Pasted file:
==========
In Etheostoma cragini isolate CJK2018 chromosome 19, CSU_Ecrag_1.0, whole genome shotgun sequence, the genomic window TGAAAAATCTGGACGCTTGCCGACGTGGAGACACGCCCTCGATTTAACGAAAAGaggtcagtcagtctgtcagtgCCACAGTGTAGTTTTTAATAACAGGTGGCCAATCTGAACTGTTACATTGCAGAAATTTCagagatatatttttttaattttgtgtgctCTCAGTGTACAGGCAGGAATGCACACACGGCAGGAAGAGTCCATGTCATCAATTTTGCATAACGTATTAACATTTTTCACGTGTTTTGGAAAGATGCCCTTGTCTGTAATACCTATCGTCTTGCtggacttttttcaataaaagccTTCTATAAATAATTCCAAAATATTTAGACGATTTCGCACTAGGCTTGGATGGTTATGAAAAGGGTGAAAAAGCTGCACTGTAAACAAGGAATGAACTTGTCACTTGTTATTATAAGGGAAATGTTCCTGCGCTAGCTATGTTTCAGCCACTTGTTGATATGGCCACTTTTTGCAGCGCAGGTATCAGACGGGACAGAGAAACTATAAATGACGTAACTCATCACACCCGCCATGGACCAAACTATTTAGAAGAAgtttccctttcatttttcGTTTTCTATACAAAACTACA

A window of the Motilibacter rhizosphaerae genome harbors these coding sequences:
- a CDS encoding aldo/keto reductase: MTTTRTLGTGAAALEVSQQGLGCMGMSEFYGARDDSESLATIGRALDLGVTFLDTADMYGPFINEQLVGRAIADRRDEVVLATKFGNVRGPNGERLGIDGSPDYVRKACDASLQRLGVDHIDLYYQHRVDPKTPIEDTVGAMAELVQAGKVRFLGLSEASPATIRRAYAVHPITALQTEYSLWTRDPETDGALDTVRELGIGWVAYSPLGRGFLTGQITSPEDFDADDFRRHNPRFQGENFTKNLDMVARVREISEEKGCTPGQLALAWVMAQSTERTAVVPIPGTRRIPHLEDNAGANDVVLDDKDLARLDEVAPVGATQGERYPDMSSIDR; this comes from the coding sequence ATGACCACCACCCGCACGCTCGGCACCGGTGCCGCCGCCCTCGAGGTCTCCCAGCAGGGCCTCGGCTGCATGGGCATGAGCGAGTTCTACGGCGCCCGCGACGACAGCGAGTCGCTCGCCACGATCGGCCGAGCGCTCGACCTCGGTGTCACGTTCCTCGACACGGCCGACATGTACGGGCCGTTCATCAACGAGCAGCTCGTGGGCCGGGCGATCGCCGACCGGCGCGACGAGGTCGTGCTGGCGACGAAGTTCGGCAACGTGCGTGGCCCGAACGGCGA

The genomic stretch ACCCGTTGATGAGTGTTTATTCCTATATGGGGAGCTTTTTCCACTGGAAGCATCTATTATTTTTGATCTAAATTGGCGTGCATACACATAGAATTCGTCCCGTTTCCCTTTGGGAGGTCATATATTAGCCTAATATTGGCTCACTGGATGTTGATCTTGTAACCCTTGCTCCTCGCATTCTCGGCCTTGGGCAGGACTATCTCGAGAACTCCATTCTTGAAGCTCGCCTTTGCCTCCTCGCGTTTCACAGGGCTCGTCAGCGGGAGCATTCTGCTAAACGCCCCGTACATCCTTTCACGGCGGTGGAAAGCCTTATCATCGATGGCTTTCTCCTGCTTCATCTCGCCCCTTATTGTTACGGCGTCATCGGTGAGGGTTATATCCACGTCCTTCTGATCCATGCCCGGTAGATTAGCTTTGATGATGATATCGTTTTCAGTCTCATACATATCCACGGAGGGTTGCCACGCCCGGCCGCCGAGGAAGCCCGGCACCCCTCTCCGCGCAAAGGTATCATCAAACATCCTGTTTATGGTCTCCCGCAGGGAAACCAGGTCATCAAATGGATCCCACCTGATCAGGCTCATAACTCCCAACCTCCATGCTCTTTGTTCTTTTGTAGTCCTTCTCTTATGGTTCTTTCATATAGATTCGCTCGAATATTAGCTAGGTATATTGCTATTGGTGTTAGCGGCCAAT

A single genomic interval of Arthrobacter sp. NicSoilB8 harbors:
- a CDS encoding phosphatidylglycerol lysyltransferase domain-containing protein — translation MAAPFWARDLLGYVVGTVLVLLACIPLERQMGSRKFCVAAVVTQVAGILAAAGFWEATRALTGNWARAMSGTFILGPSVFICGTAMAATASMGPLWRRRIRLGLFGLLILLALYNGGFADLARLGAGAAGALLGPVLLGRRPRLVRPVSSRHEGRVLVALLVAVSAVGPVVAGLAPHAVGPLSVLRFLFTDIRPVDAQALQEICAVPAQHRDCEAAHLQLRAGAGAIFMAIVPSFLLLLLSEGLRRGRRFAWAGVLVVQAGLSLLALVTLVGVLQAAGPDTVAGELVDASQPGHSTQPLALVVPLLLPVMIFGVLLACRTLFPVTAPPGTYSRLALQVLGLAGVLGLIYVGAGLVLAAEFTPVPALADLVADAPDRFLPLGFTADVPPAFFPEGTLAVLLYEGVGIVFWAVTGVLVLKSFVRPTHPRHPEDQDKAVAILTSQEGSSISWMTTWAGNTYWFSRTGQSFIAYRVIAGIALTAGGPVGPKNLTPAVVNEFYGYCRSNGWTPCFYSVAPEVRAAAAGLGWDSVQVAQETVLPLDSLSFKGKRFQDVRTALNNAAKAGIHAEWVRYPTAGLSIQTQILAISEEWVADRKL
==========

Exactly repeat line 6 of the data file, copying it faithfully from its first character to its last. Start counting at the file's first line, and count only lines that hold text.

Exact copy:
- a CDS encoding phosphatidylglycerol lysyltransferase domain-containing protein — translation MAAPFWARDLLGYVVGTVLVLLACIPLERQMGSRKFCVAAVVTQVAGILAAAGFWEATRALTGNWARAMSGTFILGPSVFICGTAMAATASMGPLWRRRIRLGLFGLLILLALYNGGFADLARLGAGAAGALLGPVLLGRRPRLVRPVSSRHEGRVLVALLVAVSAVGPVVAGLAPHAVGPLSVLRFLFTDIRPVDAQALQEICAVPAQHRDCEAAHLQLRAGAGAIFMAIVPSFLLLLLSEGLRRGRRFAWAGVLVVQAGLSLLALVTLVGVLQAAGPDTVAGELVDASQPGHSTQPLALVVPLLLPVMIFGVLLACRTLFPVTAPPGTYSRLALQVLGLAGVLGLIYVGAGLVLAAEFTPVPALADLVADAPDRFLPLGFTADVPPAFFPEGTLAVLLYEGVGIVFWAVTGVLVLKSFVRPTHPRHPEDQDKAVAILTSQEGSSISWMTTWAGNTYWFSRTGQSFIAYRVIAGIALTAGGPVGPKNLTPAVVNEFYGYCRSNGWTPCFYSVAPEVRAAAAGLGWDSVQVAQETVLPLDSLSFKGKRFQDVRTALNNAAKAGIHAEWVRYPTAGLSIQTQILAISEEWVADRKL